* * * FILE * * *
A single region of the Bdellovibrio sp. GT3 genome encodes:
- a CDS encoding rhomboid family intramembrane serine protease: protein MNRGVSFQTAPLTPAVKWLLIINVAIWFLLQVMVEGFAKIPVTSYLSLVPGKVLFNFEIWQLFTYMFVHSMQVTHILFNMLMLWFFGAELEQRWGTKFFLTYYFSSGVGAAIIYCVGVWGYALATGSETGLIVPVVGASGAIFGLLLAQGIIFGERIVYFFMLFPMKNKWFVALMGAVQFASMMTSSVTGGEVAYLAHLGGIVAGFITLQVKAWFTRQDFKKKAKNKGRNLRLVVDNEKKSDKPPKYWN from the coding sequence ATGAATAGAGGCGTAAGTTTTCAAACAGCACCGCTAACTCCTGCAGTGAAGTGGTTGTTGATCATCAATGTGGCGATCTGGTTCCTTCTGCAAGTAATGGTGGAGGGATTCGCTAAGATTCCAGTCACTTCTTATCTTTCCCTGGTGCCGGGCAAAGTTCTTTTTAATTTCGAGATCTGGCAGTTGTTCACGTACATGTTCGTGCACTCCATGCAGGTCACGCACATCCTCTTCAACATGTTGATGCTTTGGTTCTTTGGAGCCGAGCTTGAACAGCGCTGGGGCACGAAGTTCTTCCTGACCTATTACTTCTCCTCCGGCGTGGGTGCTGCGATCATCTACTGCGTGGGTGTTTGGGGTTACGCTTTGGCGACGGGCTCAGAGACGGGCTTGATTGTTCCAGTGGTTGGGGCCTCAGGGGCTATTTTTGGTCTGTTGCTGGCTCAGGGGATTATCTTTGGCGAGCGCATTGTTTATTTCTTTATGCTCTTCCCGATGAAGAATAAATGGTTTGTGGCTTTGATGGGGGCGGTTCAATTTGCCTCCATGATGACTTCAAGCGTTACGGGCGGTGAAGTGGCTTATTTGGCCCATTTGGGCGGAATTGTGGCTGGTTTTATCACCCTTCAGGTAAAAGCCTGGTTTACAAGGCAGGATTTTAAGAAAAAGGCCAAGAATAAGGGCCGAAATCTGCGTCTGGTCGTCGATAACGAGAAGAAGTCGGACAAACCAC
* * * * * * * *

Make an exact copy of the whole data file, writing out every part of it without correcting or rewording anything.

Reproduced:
A single region of the Bdellovibrio sp. GT3 genome encodes:
- a CDS encoding rhomboid family intramembrane serine protease: protein MNRGVSFQTAPLTPAVKWLLIINVAIWFLLQVMVEGFAKIPVTSYLSLVPGKVLFNFEIWQLFTYMFVHSMQVTHILFNMLMLWFFGAELEQRWGTKFFLTYYFSSGVGAAIIYCVGVWGYALATGSETGLIVPVVGASGAIFGLLLAQGIIFGERIVYFFMLFPMKNKWFVALMGAVQFASMMTSSVTGGEVAYLAHLGGIVAGFITLQVKAWFTRQDFKKKAKNKGRNLRLVVDNEKKSDKPPKYWN from the coding sequence ATGAATAGAGGCGTAAGTTTTCAAACAGCACCGCTAACTCCTGCAGTGAAGTGGTTGTTGATCATCAATGTGGCGATCTGGTTCCTTCTGCAAGTAATGGTGGAGGGATTCGCTAAGATTCCAGTCACTTCTTATCTTTCCCTGGTGCCGGGCAAAGTTCTTTTTAATTTCGAGATCTGGCAGTTGTTCACGTACATGTTCGTGCACTCCATGCAGGTCACGCACATCCTCTTCAACATGTTGATGCTTTGGTTCTTTGGAGCCGAGCTTGAACAGCGCTGGGGCACGAAGTTCTTCCTGACCTATTACTTCTCCTCCGGCGTGGGTGCTGCGATCATCTACTGCGTGGGTGTTTGGGGTTACGCTTTGGCGACGGGCTCAGAGACGGGCTTGATTGTTCCAGTGGTTGGGGCCTCAGGGGCTATTTTTGGTCTGTTGCTGGCTCAGGGGATTATCTTTGGCGAGCGCATTGTTTATTTCTTTATGCTCTTCCCGATGAAGAATAAATGGTTTGTGGCTTTGATGGGGGCGGTTCAATTTGCCTCCATGATGACTTCAAGCGTTACGGGCGGTGAAGTGGCTTATTTGGCCCATTTGGGCGGAATTGTGGCTGGTTTTATCACCCTTCAGGTAAAAGCCTGGTTTACAAGGCAGGATTTTAAGAAAAAGGCCAAGAATAAGGGCCGAAATCTGCGTCTGGTCGTCGATAACGAGAAGAAGTCGGACAAACCAC